Tuesday, May 20, 2014

The art of pretending.

I wouldn't say that I'm an actor in the professional sense of the word. But by the standards of a young theatre geek, I have willingly (though I will admit, looking back, some are noteworthy of ultimate cringe) acted, danced and sung in my share of school musicals and productions. Everything about it is so appealing; the excuse to slather on mounds of makeup, COSTUMES, the virile shot of adrenaline upon curtain call, the ephemeral sense of pride during the final bows and the chance to pretend to be someone you’re not for an hour or two. I think that's the most satisfying part.

I read this interview with acting coach Larry Moss in which he made an interesting point about the application of pretending and acting in everyday life. He says, ‘we often don't say what we feel, and a large part of life, necessarily, is lying. You hold back the truth in order to save feelings… we act all the time’. I began to wonder if this pretending thing outside the theatre was just plain sad and miserable or if it could be justified.  I was never conscious of it at the time but I utilised acting in my life as a tactic for survival.

Knowing that you are gay from a very young age and attending schools with faith-based education -Evagelical and Catholic, forces you to shroud yourself in secrecy and lies. You get used to pretending, but not in the liberating sense in the context of performance but in the social arena of the schoolyard. I was blatantly different; I had effeminate mannerisms both physical and vocal that I was bullied for. Subsequently, mostly in primary and middle school, I pretended to have crushes on my friends who were girls, or I would take part in objective conversations with my straight peers about girls we found to be ‘hot’.

When I came out at 16, I thought I was done with this game of pretend. I wasn't. As an innocent young gay dude fresh out of the closet, your new found openness inclines you to look for relationships. And because there is unfortunately a stigma surrounding stereotypes in the gay community, and the desired masculinity trait or ‘masc-only,’ tends to supersede the content of ones complex character; I mustered all my manliness (or at least tried to) in social situations, where I was surrounded by mostly strangers. I projected that like a true phony, and a try-hard. The undertone of my demeanour in conversation went something like this, “Look I’m here-I’m clearly gay- but not too stereo-typically gay- so I’m your type- and I’m single if you haven’t gathered by my obnoxious loudness- but not loud in that flailing the arms and wrist kind of way- NOTICE ME!”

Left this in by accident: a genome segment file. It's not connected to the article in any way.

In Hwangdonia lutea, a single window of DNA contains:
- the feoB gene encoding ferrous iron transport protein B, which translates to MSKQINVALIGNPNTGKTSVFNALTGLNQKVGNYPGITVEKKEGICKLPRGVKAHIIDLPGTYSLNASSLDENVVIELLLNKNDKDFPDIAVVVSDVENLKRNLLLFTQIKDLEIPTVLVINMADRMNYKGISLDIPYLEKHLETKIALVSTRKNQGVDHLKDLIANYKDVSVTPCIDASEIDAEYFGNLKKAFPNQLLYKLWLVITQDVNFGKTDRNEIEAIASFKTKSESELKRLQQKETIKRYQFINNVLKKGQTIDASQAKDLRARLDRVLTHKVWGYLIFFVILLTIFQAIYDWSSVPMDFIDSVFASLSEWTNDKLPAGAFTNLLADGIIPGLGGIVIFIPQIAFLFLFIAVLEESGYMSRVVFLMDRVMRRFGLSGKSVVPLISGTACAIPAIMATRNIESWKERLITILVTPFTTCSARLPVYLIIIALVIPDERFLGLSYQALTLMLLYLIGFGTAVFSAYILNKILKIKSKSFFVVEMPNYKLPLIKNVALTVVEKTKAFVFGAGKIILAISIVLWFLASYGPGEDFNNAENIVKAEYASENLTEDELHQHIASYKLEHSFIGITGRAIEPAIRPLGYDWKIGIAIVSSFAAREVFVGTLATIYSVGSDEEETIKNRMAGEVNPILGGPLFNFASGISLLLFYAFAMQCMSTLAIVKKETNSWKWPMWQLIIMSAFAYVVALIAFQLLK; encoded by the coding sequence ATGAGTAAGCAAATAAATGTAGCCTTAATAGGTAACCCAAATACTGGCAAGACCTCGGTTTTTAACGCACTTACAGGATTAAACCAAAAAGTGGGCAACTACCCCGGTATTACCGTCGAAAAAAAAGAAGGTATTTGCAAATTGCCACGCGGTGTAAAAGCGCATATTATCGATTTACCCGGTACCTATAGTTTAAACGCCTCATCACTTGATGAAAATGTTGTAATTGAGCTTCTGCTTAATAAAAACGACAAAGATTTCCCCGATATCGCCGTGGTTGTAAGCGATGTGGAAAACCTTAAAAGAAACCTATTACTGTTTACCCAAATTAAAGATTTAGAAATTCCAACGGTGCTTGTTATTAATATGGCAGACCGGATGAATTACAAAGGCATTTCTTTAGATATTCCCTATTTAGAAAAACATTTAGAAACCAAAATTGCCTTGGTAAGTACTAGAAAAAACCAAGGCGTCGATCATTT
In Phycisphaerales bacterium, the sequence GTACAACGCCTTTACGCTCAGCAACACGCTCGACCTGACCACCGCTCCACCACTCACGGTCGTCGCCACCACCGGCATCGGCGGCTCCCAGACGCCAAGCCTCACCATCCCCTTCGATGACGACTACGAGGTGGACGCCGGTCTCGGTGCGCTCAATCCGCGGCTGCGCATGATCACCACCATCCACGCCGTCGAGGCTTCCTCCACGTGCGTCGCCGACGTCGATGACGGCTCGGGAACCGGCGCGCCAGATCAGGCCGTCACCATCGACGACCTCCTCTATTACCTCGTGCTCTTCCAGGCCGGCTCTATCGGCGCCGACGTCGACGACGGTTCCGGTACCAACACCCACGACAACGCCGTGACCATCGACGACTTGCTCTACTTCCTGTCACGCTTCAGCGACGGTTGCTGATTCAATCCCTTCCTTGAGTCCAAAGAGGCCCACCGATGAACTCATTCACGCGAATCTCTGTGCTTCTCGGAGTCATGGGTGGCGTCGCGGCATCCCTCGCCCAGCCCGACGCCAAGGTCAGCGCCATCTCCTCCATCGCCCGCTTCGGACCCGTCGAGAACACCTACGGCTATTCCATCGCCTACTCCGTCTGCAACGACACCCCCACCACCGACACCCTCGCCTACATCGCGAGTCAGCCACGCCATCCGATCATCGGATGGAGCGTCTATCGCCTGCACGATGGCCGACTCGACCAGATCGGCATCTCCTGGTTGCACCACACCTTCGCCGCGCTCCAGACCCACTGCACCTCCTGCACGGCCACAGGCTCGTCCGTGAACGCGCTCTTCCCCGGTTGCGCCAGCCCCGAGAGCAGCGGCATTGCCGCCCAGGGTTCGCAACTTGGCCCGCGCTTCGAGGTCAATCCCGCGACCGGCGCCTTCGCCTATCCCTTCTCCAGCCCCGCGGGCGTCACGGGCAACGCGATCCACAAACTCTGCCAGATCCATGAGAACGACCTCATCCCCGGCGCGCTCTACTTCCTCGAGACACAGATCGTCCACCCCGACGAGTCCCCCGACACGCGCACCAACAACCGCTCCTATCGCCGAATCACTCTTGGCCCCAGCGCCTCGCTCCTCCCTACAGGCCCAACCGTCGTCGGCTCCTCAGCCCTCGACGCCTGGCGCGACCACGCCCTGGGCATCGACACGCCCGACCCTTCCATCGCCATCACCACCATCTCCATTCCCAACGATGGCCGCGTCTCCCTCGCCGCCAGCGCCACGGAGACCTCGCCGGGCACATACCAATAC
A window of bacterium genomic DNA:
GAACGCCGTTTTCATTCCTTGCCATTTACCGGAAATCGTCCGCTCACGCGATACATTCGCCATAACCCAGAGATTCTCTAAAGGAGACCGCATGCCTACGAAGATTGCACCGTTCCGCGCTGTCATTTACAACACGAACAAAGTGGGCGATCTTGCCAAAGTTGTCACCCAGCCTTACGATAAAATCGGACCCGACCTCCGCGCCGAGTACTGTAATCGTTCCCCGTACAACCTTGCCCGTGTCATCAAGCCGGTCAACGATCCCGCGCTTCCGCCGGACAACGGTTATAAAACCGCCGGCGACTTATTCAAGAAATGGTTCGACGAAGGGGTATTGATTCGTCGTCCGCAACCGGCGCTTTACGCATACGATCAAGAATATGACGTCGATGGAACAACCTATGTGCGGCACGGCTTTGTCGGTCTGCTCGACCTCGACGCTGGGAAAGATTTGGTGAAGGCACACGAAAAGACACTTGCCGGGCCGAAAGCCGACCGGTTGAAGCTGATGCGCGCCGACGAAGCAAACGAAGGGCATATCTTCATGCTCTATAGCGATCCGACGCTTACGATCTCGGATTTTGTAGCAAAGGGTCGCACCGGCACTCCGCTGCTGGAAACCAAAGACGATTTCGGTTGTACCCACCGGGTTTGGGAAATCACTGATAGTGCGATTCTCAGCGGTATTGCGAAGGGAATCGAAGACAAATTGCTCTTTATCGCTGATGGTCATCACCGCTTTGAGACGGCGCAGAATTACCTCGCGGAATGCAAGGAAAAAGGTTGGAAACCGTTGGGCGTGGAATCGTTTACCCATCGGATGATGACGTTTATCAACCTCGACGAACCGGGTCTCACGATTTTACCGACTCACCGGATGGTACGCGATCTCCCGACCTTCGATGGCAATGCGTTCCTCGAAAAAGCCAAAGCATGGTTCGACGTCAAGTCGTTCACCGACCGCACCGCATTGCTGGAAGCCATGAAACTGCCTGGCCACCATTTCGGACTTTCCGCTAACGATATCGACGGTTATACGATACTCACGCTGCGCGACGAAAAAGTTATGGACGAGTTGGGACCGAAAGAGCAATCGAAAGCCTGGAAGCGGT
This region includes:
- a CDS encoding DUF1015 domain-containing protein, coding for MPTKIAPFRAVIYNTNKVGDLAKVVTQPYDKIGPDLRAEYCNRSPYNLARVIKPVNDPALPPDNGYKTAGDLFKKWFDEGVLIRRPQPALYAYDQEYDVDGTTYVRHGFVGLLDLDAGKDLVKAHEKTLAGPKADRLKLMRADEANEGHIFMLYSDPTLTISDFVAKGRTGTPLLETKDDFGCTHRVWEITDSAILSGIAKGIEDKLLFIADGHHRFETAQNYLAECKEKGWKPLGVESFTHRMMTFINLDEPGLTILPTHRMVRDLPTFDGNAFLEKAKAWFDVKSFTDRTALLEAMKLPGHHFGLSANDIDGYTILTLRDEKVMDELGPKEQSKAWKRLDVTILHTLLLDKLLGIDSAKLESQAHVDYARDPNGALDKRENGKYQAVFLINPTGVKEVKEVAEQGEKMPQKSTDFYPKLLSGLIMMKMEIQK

I carried on this facade for a long time because it was safe. I didn't visibly react or recoil from homophobic comments that were either indirect or directed at me. I even felt uncomfortable when a gay couple were unabashed with their love for each other. But when my eyes reverted, my heart was telling me that there was nothing wrong with that. In actuality, there was something wrong with me. I was totally unprepared coming out of the closet, that all of a sudden another one closed. And I was ashamed at that.

I wasn't sure if I was disgusted or disheartened when a straight peer said to me ‘I don’t normally like gays, but you’re cool, you’re different’. He had a point, I am different. But I’m different just like every other person in the gay community. I guess I happen to fit the general consensus of what gay men are stereo-typically like and that’s okay but I’m also complex, multifaceted and beautiful in a human way, so don’t dehumanise me.
It was clear that this boy didn't understand the intention of his words, so I let it slip. But it was at that point I realised that I was too conscious of my inherent effeminate qualities that pretending was an easy escape and embracing them was much harder to do. I am beginning to take control of this art of pretending as it can be destructive when it compromises the authenticity of self. Now, I tend to laugh at myself/cringe/face palm, at those moments that I put so much effort in to look ‘cool,’ even if ‘cool’ meant sacrificing every essence of who I was for people that were insignificant to –excuse the cliché – the entire landscape of my life.  

Last week, I took part –along with 7 other students from across Victoria –in Top Class Drama, a concert for the highest performing drama students from the previous graduating year. I have never felt more like myself around these people that I just met. We came from different places, cities and small towns; each of our stories crafted by our urban or rural upbringing. But we spoke and laughed in our shared, animated, eclectic, flamboyant and over the top personalities backstage. And we pretended with great conviction on stage. 

No comments:

Post a Comment